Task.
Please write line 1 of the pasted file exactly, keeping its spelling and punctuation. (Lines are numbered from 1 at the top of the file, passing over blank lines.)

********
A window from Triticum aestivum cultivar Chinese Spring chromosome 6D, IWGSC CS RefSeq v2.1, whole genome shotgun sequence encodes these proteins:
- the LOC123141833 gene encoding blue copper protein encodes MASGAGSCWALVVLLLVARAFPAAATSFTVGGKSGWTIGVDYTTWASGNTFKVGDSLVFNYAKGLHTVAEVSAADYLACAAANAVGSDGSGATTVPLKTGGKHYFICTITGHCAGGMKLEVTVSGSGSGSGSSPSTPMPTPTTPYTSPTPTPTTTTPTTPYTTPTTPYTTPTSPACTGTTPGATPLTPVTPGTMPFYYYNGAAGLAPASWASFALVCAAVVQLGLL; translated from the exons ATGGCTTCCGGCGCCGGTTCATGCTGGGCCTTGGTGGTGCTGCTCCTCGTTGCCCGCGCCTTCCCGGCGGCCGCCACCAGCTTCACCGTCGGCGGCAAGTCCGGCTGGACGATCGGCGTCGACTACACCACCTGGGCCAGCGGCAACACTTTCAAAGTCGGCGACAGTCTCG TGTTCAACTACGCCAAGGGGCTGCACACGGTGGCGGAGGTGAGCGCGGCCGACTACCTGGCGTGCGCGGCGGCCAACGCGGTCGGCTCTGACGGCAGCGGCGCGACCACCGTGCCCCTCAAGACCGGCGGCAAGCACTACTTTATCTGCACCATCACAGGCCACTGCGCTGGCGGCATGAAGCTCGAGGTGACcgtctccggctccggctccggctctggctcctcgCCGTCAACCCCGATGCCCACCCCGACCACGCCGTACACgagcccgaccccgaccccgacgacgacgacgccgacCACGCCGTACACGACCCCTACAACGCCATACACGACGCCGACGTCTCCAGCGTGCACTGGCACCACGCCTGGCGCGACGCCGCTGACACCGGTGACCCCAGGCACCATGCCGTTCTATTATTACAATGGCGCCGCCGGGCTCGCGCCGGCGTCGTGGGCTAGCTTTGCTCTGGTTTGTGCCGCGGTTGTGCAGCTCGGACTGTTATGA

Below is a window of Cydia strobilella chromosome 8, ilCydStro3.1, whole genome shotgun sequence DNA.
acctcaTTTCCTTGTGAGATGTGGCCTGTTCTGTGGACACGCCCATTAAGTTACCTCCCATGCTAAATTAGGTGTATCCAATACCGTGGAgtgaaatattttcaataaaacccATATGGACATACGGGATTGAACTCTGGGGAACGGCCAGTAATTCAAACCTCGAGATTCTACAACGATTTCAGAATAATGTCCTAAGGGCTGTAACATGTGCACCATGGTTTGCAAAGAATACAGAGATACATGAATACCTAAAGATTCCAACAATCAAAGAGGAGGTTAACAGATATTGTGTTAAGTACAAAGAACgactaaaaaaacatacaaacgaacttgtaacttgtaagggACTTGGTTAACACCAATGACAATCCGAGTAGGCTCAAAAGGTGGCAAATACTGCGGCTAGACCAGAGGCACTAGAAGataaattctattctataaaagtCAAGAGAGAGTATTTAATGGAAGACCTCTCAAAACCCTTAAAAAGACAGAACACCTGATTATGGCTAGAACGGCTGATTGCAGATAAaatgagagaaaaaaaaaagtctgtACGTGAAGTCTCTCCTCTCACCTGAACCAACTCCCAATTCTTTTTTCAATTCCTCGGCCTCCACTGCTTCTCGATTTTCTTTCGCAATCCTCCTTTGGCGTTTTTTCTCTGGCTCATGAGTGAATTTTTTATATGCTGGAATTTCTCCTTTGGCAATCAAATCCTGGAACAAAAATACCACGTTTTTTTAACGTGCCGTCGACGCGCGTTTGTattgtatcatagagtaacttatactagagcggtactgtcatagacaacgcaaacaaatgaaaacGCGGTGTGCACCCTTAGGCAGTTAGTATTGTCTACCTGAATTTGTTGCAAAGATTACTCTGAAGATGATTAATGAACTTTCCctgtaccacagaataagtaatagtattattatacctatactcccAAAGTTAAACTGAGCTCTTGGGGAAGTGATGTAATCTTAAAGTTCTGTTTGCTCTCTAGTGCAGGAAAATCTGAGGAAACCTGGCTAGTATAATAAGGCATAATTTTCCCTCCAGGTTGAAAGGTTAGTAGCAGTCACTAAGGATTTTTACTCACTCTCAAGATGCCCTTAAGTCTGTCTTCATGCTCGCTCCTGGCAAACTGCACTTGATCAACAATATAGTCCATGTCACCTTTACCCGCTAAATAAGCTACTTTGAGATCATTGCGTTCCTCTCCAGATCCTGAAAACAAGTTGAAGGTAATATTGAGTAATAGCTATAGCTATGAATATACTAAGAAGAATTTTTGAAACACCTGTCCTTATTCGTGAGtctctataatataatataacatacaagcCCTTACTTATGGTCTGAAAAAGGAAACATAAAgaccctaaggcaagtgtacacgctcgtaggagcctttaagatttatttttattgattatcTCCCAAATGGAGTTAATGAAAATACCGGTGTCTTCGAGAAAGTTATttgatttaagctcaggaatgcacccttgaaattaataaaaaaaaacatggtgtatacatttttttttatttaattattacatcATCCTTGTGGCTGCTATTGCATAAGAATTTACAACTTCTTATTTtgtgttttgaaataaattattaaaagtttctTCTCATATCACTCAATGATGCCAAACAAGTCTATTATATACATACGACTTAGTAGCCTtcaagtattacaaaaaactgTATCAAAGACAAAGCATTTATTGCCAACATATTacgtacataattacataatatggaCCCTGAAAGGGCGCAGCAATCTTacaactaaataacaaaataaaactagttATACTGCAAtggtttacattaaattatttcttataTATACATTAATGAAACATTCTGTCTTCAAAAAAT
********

A window from Triticum aestivum cultivar Chinese Spring chromosome 6D, IWGSC CS RefSeq v2.1, whole genome shotgun sequence encodes these proteins: